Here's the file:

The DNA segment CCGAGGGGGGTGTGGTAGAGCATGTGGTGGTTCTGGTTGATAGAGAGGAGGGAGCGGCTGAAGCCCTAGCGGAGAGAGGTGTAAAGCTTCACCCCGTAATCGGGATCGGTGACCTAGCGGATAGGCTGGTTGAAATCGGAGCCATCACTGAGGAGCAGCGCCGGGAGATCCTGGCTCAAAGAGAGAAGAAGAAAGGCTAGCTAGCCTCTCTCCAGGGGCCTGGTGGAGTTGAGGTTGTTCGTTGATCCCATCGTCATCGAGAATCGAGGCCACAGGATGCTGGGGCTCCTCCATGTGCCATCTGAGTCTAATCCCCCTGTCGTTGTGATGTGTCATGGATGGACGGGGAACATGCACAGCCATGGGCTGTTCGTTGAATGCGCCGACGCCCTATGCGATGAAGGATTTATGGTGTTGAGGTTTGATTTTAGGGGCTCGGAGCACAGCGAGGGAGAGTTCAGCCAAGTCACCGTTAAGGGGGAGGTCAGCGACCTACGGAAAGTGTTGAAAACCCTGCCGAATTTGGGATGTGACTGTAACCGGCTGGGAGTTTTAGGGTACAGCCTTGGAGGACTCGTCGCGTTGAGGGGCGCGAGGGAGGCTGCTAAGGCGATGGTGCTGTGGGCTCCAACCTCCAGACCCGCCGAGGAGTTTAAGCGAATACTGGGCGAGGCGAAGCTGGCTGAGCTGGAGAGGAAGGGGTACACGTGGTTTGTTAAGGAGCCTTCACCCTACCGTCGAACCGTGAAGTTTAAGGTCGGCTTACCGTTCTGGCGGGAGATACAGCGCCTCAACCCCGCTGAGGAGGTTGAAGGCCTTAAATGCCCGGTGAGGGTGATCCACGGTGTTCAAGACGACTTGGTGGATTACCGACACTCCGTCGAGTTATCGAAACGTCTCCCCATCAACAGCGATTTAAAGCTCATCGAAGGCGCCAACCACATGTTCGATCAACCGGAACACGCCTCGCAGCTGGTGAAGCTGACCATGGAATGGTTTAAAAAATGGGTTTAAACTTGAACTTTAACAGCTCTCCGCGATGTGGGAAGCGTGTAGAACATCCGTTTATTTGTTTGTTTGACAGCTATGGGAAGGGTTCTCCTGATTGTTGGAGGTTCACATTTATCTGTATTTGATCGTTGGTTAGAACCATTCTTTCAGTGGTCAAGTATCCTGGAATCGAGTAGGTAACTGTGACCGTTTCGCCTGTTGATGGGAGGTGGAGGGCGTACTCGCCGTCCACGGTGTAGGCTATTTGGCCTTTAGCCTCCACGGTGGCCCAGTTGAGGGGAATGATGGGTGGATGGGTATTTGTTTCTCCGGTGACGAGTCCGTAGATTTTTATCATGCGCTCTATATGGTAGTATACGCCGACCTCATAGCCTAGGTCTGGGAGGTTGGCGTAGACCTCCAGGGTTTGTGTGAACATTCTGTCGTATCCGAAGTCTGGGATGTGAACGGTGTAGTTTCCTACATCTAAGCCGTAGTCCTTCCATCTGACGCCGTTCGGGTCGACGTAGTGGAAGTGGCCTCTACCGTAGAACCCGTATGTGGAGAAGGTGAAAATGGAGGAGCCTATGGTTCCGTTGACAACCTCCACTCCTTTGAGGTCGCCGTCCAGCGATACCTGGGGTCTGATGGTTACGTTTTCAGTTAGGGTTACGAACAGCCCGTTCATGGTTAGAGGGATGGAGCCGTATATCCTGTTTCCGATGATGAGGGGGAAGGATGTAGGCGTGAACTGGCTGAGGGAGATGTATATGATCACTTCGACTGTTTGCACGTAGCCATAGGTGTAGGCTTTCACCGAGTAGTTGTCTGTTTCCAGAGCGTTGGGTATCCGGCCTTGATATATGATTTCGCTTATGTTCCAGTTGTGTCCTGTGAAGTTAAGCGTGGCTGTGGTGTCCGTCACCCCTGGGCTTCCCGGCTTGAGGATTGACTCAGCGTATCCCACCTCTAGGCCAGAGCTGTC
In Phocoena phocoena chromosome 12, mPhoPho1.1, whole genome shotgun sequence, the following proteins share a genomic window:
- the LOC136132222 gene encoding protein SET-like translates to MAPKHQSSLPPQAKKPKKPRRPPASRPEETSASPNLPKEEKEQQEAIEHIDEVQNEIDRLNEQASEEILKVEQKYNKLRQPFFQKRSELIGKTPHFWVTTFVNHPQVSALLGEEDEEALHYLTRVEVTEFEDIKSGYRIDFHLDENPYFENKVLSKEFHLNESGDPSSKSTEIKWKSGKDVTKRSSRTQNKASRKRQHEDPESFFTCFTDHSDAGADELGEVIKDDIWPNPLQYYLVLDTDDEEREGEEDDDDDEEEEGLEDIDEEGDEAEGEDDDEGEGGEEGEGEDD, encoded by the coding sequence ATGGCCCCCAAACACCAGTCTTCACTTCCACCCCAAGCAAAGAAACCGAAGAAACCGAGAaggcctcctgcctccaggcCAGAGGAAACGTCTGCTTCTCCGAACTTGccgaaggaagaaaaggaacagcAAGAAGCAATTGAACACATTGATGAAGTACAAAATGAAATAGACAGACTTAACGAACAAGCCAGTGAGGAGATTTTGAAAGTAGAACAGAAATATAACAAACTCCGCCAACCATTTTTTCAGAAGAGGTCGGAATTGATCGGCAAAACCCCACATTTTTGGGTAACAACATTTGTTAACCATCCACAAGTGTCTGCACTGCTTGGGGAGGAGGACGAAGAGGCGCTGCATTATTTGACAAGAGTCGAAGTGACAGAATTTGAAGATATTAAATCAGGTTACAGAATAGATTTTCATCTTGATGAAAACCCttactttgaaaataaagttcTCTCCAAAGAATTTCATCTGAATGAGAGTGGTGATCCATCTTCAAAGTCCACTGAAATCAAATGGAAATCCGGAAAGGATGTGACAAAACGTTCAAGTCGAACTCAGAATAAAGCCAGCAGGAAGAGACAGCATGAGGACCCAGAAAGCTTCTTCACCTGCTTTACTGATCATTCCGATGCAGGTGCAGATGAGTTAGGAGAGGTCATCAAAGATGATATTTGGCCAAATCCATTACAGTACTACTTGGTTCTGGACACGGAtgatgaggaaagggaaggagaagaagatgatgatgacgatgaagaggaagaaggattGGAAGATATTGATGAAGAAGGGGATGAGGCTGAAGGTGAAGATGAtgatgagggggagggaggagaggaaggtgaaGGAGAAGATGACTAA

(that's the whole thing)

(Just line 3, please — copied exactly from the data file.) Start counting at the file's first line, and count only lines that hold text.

- the LOC136132222 gene encoding protein SET-like translates to MAPKHQSSLPPQAKKPKKPRRPPASRPEETSASPNLPKEEKEQQEAIEHIDEVQNEIDRLNEQASEEILKVEQKYNKLRQPFFQKRSELIGKTPHFWVTTFVNHPQVSALLGEEDEEALHYLTRVEVTEFEDIKSGYRIDFHLDENPYFENKVLSKEFHLNESGDPSSKSTEIKWKSGKDVTKRSSRTQNKASRKRQHEDPESFFTCFTDHSDAGADELGEVIKDDIWPNPLQYYLVLDTDDEEREGEEDDDDDEEEEGLEDIDEEGDEAEGEDDDEGEGGEEGEGEDD, encoded by the coding sequence ATGGCCCCCAAACACCAGTCTTCACTTCCACCCCAAGCAAAGAAACCGAAGAAACCGAGAaggcctcctgcctccaggcCAGAGGAAACGTCTGCTTCTCCGAACTTGccgaaggaagaaaaggaacagcAAGAAGCAATTGAACACATTGATGAAGTACAAAATGAAATAGACAGACTTAACGAACAAGCCAGTGAGGAGATTTTGAAAGTAGAACAGAAATATAACAAACTCCGCCAACCATTTTTTCAGAAGAGGTCGGAATTGATCGGCAAAACCCCACATTTTTGGGTAACAACATTTGTTAACCATCCACAAGTGTCTGCACTGCTTGGGGAGGAGGACGAAGAGGCGCTGCATTATTTGACAAGAGTCGAAGTGACAGAATTTGAAGATATTAAATCAGGTTACAGAATAGATTTTCATCTTGATGAAAACCCttactttgaaaataaagttcTCTCCAAAGAATTTCATCTGAATGAGAGTGGTGATCCATCTTCAAAGTCCACTGAAATCAAATGGAAATCCGGAAAGGATGTGACAAAACGTTCAAGTCGAACTCAGAATAAAGCCAGCAGGAAGAGACAGCATGAGGACCCAGAAAGCTTCTTCACCTGCTTTACTGATCATTCCGATGCAGGTGCAGATGAGTTAGGAGAGGTCATCAAAGATGATATTTGGCCAAATCCATTACAGTACTACTTGGTTCTGGACACGGAtgatgaggaaagggaaggagaagaagatgatgatgacgatgaagaggaagaaggattGGAAGATATTGATGAAGAAGGGGATGAGGCTGAAGGTGAAGATGAtgatgagggggagggaggagaggaaggtgaaGGAGAAGATGACTAA